How to start wholesale liquor business
December 29, 2020 | Last Updated on: March 3, 2023
December 29, 2020 | Last Updated on: March 3, 2023
Alcoholic beverages are one of those things that never goes out of style, and there never seems to be a shortage in demand for new businesses selling and moving beverages around to customers. Even so, starting a liquor business isn’t quite as easy as starting a company in another industry, for many obvious and not-so-obvious reasons. There are more taxes, regulations, and rules in the liquor world than almost any other industry, so how do you actually start a business? In this article, we’ll take a look at how to start a wholesale liquor business.
Operating a wholesale liquor business is a bit different than selling booze at the grocery store. Buying wholesale in the adult beverage industry means that you’re buying alcohol directly from the manufacturer or wholesale distributor and then passing those beverages on, either to a retail business or directly to a customer in a retail store. How much is paid and how much the liquor is sold for (profit margin) will vary, but the concept remains the same in every case. The three-tier industry of manufacturers/distilleries, wholesalers/wine & spirits suppliers, and retail outlets means that there are multiple opportunities to get involved and make a profit.
Now that we know what wholesale liquor is, we’ll get into the steps to open a wholesale liquor business. We’re going to focus on the process that will be involved in selling in a retail environment, rather than starting a business to pass liquor on to other sellers, though many of the steps are the same along the way.
The first thing you’ll have to do is register your business as an official entity with your state and local officials. Deciding how to structure your business can be a stressful decision, but keep in mind that if you decide to start as a sole proprietorship or as a limited liability corporation (LLC), you can incorporate or change that structure later to fit a growing business or changing business needs. Each structure has its own legal, tax, and regulatory requirements, so it’s important to understand where your limitations lie. The goal of your business is to grow and expand, so you’ll need to make sure that the structure you choose won’t hold back that growth when the time comes.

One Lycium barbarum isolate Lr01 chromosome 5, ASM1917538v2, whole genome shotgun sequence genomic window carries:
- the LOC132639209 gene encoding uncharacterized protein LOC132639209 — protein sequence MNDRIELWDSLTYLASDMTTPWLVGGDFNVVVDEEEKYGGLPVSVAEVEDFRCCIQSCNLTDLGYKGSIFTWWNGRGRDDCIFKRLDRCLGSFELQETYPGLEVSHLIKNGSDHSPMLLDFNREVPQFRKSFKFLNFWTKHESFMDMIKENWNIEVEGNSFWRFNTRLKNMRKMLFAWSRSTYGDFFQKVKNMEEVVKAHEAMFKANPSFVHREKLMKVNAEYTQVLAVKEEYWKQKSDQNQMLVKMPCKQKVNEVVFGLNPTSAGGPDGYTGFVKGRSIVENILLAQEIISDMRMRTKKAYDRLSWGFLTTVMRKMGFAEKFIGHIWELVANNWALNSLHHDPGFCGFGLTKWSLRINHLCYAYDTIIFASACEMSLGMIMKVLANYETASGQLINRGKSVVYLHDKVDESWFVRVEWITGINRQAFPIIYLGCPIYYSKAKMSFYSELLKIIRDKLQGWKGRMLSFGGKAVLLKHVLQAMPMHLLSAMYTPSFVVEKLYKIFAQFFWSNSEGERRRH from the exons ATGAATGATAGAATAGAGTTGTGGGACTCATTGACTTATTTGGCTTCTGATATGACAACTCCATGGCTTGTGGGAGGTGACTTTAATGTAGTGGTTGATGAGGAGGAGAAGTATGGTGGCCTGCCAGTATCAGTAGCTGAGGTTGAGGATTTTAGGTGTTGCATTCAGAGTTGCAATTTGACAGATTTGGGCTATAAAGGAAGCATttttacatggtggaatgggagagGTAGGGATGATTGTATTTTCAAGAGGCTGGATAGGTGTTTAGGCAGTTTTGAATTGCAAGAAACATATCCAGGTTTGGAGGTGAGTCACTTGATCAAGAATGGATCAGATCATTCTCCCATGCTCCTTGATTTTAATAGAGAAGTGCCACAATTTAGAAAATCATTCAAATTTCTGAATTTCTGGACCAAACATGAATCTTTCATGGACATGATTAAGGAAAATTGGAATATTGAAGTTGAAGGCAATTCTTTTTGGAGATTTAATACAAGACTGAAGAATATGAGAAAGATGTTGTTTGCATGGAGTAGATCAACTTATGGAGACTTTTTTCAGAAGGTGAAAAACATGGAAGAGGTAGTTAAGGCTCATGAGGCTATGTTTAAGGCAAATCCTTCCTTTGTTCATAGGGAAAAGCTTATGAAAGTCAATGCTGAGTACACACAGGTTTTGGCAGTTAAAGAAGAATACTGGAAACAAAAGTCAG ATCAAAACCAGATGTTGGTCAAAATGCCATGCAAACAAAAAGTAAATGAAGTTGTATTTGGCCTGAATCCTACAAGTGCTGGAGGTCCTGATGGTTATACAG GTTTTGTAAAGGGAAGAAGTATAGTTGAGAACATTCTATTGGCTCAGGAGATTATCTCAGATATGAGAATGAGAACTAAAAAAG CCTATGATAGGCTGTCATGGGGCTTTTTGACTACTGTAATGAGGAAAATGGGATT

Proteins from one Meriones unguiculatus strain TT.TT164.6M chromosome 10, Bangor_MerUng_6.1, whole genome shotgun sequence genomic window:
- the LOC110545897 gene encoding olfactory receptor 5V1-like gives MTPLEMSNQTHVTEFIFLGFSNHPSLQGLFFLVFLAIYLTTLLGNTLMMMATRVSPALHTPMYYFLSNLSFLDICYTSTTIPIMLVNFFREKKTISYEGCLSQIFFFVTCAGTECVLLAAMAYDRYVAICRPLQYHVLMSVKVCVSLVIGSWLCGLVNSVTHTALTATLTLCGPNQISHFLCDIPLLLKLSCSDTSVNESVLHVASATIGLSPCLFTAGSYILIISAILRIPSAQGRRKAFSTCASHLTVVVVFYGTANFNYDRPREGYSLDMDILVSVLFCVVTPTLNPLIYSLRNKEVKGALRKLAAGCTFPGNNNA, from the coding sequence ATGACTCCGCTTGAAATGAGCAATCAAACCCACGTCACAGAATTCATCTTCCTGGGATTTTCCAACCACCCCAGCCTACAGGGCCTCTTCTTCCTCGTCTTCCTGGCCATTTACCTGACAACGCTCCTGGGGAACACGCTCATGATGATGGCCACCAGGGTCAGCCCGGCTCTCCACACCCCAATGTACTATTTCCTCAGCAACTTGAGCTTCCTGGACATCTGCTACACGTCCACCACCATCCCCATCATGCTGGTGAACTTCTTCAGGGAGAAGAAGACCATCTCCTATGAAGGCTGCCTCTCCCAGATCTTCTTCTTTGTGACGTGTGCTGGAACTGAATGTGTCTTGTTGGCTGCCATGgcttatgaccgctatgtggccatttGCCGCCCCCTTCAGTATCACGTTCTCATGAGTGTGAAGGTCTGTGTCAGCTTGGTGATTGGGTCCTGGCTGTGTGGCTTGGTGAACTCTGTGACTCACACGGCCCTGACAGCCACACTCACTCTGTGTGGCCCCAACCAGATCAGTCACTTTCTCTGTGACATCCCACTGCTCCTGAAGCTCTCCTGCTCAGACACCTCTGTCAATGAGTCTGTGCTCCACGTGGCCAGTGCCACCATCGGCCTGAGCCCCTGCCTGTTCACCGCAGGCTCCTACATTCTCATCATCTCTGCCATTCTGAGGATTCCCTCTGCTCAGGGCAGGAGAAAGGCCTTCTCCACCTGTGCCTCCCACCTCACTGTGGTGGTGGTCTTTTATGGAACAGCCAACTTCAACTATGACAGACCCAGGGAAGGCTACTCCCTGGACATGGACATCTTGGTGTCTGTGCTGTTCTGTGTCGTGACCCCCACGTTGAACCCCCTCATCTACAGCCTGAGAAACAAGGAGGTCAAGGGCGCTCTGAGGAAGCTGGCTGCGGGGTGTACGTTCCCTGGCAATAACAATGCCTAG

Even before you start applying for your liquor license (we’ll get into that), you may need to register your business with state and local agencies as an organization that sells or resells alcohol and adult beverages by law. This will most likely differ depending on the type of wholesale business you want to open. If you plan on having a retail location, that will carry an entirely different set of requirements than a warehouse/shipping business might have. Each state has its own requirements, so take a look at your state’s website to get a handle on what you’ll need to do.
Now comes the hard part. After you’ve jumped through the hoops to register your business as a legal entity, you’ll have to get a license to sell liquor. Laws and regulations around the sale of alcoholic beverages can vary wildly from state to state, and each place can have its own alcohol and tobacco tax and trade bureau (TTB), so we’ll focus on the high-level steps involved in applying for a license:
Before you apply, remember that some states and local municipalities have limits on the number of licenses that can be issued in a location. If that quota has been hit, you’ll have to wait until the designated time period has passed. Alcohol distribution and liquor distributors still have to abide by these regulations, so take the time to understand them.
Gather your documentation. You’ll have to provide your business paperwork to the licensing body, which may include documents that outline the structure of your business, tax ID or financial information, personal information, references, and more.
Print an application from your state’s website and fill it out completely. Any missing or inaccurate information can cause a significant delay in your application and could lead to the application being denied. Your local small business administration may offer help in the application process.